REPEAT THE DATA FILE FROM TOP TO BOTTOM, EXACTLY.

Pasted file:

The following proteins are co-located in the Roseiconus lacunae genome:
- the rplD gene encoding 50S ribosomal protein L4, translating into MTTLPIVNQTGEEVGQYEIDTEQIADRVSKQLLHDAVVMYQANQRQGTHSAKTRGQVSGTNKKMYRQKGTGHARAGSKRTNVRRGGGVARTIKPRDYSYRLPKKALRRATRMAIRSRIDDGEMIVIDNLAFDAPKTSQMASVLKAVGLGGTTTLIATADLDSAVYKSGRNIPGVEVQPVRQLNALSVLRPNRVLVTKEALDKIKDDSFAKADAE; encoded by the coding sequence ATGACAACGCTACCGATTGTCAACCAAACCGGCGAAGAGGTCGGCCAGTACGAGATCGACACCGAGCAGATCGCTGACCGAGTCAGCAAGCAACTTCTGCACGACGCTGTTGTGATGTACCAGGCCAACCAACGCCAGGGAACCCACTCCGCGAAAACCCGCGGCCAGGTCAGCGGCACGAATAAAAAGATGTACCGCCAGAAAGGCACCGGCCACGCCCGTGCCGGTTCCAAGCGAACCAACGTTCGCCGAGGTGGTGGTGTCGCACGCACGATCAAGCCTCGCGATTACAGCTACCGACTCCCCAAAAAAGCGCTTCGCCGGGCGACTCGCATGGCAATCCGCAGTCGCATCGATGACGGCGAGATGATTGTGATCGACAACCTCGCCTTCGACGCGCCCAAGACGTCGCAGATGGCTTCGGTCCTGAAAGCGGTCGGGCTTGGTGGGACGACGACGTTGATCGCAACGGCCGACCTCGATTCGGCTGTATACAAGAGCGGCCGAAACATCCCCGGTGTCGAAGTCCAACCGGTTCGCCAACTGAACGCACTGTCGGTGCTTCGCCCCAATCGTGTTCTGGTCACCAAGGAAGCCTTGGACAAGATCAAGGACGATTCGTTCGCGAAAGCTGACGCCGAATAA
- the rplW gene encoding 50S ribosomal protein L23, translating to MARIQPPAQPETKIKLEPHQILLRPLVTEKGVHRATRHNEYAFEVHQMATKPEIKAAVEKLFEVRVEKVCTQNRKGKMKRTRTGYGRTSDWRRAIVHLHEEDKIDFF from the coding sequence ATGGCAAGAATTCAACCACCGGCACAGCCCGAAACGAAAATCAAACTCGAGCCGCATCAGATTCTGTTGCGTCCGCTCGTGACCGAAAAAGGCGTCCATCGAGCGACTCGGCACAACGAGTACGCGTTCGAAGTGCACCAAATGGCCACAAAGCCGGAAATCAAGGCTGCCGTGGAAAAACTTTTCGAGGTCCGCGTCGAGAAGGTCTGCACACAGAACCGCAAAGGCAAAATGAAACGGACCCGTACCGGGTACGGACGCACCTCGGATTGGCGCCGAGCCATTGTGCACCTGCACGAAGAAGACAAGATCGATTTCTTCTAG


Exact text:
The following proteins are co-located in the Roseiconus lacunae genome:
- the rplD gene encoding 50S ribosomal protein L4, translating into MTTLPIVNQTGEEVGQYEIDTEQIADRVSKQLLHDAVVMYQANQRQGTHSAKTRGQVSGTNKKMYRQKGTGHARAGSKRTNVRRGGGVARTIKPRDYSYRLPKKALRRATRMAIRSRIDDGEMIVIDNLAFDAPKTSQMASVLKAVGLGGTTTLIATADLDSAVYKSGRNIPGVEVQPVRQLNALSVLRPNRVLVTKEALDKIKDDSFAKADAE; encoded by the coding sequence ATGACAACGCTACCGATTGTCAACCAAACCGGCGAAGAGGTCGGCCAGTACGAGATCGACACCGAGCAGATCGCTGACCGAGTCAGCAAGCAACTTCTGCACGACGCTGTTGTGATGTACCAGGCCAACCAACGCCAGGGAACCCACTCCGCGAAAACCCGCGGCCAGGTCAGCGGCACGAATAAAAAGATGTACCGCCAGAAAGGCACCGGCCACGCCCGTGCCGGTTCCAAGCGAACCAACGTTCGCCGAGGTGGTGGTGTCGCACGCACGATCAAGCCTCGCGATTACAGCTACCGACTCCCCAAAAAAGCGCTTCGCCGGGCGACTCGCATGGCAATCCGCAGTCGCATCGATGACGGCGAGATGATTGTGATCGACAACCTCGCCTTCGACGCGCCCAAGACGTCGCAGATGGCTTCGGTCCTGAAAGCGGTCGGGCTTGGTGGGACGACGACGTTGATCGCAACGGCCGACCTCGATTCGGCTGTATACAAGAGCGGCCGAAACATCCCCGGTGTCGAAGTCCAACCGGTTCGCCAACTGAACGCACTGTCGGTGCTTCGCCCCAATCGTGTTCTGGTCACCAAGGAAGCCTTGGACAAGATCAAGGACGATTCGTTCGCGAAAGCTGACGCCGAATAA
- the rplW gene encoding 50S ribosomal protein L23, translating to MARIQPPAQPETKIKLEPHQILLRPLVTEKGVHRATRHNEYAFEVHQMATKPEIKAAVEKLFEVRVEKVCTQNRKGKMKRTRTGYGRTSDWRRAIVHLHEEDKIDFF from the coding sequence ATGGCAAGAATTCAACCACCGGCACAGCCCGAAACGAAAATCAAACTCGAGCCGCATCAGATTCTGTTGCGTCCGCTCGTGACCGAAAAAGGCGTCCATCGAGCGACTCGGCACAACGAGTACGCGTTCGAAGTGCACCAAATGGCCACAAAGCCGGAAATCAAGGCTGCCGTGGAAAAACTTTTCGAGGTCCGCGTCGAGAAGGTCTGCACACAGAACCGCAAAGGCAAAATGAAACGGACCCGTACCGGGTACGGACGCACCTCGGATTGGCGCCGAGCCATTGTGCACCTGCACGAAGAAGACAAGATCGATTTCTTCTAG